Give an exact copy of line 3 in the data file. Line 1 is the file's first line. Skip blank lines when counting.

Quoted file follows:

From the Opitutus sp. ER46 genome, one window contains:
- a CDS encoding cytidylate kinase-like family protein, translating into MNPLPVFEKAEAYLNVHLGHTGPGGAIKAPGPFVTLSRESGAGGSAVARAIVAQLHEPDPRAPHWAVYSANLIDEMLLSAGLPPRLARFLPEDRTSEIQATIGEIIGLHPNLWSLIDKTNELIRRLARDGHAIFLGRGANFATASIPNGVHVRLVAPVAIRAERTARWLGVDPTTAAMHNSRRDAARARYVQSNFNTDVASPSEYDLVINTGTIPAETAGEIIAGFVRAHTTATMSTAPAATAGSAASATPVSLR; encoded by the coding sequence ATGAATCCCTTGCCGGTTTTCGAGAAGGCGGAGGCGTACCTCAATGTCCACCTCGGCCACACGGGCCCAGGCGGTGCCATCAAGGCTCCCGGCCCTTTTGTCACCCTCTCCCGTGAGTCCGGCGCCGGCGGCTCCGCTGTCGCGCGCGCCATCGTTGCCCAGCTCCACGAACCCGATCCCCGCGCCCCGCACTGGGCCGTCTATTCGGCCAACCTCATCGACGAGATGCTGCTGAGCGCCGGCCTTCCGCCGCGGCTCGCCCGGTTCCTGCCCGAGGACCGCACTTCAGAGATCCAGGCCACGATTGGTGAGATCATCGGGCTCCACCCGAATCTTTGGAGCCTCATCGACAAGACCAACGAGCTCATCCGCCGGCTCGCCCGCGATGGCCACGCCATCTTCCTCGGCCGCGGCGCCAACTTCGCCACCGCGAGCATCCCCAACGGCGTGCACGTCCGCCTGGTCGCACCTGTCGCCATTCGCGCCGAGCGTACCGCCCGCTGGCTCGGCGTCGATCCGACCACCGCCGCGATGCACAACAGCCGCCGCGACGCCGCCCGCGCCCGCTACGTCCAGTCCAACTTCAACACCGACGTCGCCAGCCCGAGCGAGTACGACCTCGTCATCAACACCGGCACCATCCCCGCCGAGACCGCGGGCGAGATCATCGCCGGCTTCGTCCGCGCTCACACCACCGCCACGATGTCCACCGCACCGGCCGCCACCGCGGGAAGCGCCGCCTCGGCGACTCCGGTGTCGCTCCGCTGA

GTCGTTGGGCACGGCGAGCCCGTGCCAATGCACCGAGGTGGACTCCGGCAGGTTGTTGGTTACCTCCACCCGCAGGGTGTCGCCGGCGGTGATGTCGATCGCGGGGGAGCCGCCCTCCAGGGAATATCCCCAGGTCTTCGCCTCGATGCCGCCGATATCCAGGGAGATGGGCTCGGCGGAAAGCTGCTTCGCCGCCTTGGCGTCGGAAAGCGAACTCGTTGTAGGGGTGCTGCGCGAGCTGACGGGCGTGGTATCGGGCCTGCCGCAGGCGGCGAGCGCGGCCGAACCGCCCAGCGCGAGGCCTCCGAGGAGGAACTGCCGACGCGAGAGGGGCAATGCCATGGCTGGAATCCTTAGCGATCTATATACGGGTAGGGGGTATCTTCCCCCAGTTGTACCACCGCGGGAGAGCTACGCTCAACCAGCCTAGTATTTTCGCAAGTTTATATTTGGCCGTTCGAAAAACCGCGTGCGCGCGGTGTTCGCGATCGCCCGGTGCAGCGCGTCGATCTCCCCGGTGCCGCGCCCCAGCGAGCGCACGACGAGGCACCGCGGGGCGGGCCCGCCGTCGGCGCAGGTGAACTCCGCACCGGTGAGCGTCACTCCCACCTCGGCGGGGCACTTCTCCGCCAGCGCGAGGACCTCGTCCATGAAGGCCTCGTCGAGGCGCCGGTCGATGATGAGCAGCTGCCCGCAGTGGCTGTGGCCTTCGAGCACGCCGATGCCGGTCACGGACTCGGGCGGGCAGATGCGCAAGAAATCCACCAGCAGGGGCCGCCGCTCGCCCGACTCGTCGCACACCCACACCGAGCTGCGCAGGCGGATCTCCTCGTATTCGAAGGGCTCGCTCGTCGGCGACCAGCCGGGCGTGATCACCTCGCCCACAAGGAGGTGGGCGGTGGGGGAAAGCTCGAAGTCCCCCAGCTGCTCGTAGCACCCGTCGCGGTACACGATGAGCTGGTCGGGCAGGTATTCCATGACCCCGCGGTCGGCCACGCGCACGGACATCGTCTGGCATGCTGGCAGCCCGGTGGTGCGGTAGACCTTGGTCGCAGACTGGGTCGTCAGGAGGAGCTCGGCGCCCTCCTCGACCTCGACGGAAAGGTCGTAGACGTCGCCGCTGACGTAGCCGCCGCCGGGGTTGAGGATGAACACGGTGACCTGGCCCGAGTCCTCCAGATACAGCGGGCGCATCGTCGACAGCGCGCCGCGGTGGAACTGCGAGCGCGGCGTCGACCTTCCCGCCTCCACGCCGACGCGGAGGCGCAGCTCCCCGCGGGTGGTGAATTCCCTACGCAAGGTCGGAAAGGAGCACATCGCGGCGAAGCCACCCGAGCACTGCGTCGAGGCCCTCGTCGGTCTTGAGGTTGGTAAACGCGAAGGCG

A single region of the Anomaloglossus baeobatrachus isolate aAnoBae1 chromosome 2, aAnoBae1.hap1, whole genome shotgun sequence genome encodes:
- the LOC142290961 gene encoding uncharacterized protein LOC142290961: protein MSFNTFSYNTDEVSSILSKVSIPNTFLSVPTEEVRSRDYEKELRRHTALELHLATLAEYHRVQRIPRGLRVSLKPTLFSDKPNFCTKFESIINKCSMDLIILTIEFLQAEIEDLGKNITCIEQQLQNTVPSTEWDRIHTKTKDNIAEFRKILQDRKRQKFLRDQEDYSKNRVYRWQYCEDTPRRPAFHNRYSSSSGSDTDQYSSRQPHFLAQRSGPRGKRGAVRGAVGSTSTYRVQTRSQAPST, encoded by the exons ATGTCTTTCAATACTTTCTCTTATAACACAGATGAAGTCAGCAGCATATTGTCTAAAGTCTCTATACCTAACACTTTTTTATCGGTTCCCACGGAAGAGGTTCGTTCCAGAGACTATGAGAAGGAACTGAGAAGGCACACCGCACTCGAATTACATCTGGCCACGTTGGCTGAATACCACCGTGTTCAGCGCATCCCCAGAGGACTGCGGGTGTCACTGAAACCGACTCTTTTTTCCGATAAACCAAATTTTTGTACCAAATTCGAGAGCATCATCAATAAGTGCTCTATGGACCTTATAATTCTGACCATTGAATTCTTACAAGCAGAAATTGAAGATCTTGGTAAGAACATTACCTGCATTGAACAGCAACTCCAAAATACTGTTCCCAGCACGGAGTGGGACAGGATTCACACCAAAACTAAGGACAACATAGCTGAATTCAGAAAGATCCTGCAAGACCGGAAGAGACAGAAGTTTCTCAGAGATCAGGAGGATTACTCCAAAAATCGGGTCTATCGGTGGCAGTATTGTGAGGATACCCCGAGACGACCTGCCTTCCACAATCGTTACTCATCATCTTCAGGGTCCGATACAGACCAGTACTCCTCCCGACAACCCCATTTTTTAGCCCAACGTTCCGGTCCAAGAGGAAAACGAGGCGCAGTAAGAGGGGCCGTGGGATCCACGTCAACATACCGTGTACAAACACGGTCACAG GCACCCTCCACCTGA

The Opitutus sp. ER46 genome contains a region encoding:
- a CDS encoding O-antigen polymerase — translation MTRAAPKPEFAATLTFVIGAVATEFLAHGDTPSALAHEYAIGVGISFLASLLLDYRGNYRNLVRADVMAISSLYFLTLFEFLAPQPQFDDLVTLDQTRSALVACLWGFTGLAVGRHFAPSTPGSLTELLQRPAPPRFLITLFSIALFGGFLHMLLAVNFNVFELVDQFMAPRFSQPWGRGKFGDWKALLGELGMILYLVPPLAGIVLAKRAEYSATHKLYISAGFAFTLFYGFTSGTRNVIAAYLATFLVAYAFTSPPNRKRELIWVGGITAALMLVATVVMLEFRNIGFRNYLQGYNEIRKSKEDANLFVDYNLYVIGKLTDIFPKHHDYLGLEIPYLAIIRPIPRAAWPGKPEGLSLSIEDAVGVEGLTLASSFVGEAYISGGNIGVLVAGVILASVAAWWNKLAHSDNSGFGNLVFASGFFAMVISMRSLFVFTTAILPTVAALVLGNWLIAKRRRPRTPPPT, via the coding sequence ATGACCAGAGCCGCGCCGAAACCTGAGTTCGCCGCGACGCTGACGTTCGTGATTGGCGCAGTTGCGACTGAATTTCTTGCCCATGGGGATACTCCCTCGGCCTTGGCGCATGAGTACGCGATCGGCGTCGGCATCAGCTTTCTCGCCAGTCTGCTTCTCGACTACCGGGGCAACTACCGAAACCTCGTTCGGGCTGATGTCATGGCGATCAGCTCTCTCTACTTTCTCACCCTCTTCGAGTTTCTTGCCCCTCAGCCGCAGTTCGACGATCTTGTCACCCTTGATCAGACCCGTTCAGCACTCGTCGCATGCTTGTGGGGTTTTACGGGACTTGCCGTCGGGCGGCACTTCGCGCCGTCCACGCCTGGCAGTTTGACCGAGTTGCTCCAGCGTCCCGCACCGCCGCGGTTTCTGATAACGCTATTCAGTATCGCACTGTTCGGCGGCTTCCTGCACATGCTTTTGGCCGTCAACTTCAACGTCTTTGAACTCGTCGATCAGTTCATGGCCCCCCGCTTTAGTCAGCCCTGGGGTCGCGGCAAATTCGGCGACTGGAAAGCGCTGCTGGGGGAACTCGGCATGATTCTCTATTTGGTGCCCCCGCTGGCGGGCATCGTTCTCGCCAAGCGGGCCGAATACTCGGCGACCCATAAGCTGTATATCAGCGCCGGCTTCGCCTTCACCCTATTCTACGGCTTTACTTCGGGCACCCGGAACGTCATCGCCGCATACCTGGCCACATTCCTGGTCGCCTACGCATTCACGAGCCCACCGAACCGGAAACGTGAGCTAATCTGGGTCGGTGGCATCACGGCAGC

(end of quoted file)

GTCGTTGGGCACGGCGAGCCCGTGCCAATGCACCGAGGTGGACTCCGGCAGGTTGTTGGTTACCTCCACCCGCAGGGTGTCGCCGGCGGTGATGTCGATCGCGGGGGAGCCGCCCTCCAGGGAATATCCCCAGGTCTTCGCCTCGATGCCGCCGATATCCAGGGAGATGGGCTCGGCGGAAAGCTGCTTCGCCGCCTTGGCGTCGGAAAGCGAACTCGTTGTAGGGGTGCTGCGCGAGCTGACGGGCGTGGTATCGGGCCTGCCGCAGGCGGCGAGCGCGGCCGAACCGCCCAGCGCGAGGCCTCCGAGGAGGAACTGCCGACGCGAGAGGGGCAATGCCATGGCTGGAATCCTTAGCGATCTATATACGGGTAGGGGGTATCTTCCCCCAGTTGTACCACCGCGGGAGAGCTACGCTCAACCAGCCTAGTATTTTCGCAAGTTTATATTTGGCCGTTCGAAAAACCGCGTGCGCGCGGTGTTCGCGATCGCCCGGTGCAGCGCGTCGATCTCCCCGGTGCCGCGCCCCAGCGAGCGCACGACGAGGCACCGCGGGGCGGGCCCGCCGTCGGCGCAGGTGAACTCCGCACCGGTGAGCGTCACTCCCACCTCGGCGGGGCACTTCTCCGCCAGCGCGAGGACCTCGTCCATGAAGGCCTCGTCGAGGCGCCGGTCGATGATGAGCAGCTGCCCGCAGTGGCTGTGGCCTTCGAGCACGCCGATGCCGGTCACGGACTCGGGCGGGCAGATGCGCAAGAAATCCACCAGCAGGGGCCGCCGCTCGCCCGACTCGTCGCACACCCACACCGAGCTGCGCAGGCGGATCTCCTCGTATTCGAAGGGCTCGCTCGTCGGCGACCAGCCGGGCGTGATCACCTCGCCCACAAGGAGGTGGGCGGTGGGGGAAAGCTCGAAGTCCCCCAGCTGCTCGTAGCACCCGTCGCGGTACACGATGAGCTGGTCGGGCAGGTATTCCATGACCCCGCGGTCGGCCACGCGCACGGACATCGTCTGGCATGCTGGCAGCCCGGTGGTGCGGTAGACCTTGGTCGCAGACTGGGTCGTCAGGAGGAGCTCGGCGCCCTCCTCGACCTCGACGGAAAGGTCGTAGACGTCGCCGCTGACGTAGCCGCCGCCGGGGTTGAGGATGAACACGGTGACCTGGCCCGAGTCCTCCAGATACAGCGGGCGCATCGTCGACAGCGCGCCGCGGTGGAACTGCGAGCGCGGCGTCGACCTTCCCGCCTCCACGCCGACGCGGAGGCGCAGCTCCCCGCGGGTGGTGAATTCCCTACGCAAGGTCGGAAAGGAGCACATCGCGGCGAAGCCACCCGAGCACTGCGTCGAGGCCCTCGTCGGTCTTGAGGTTGGTAAACGCGAAGGCG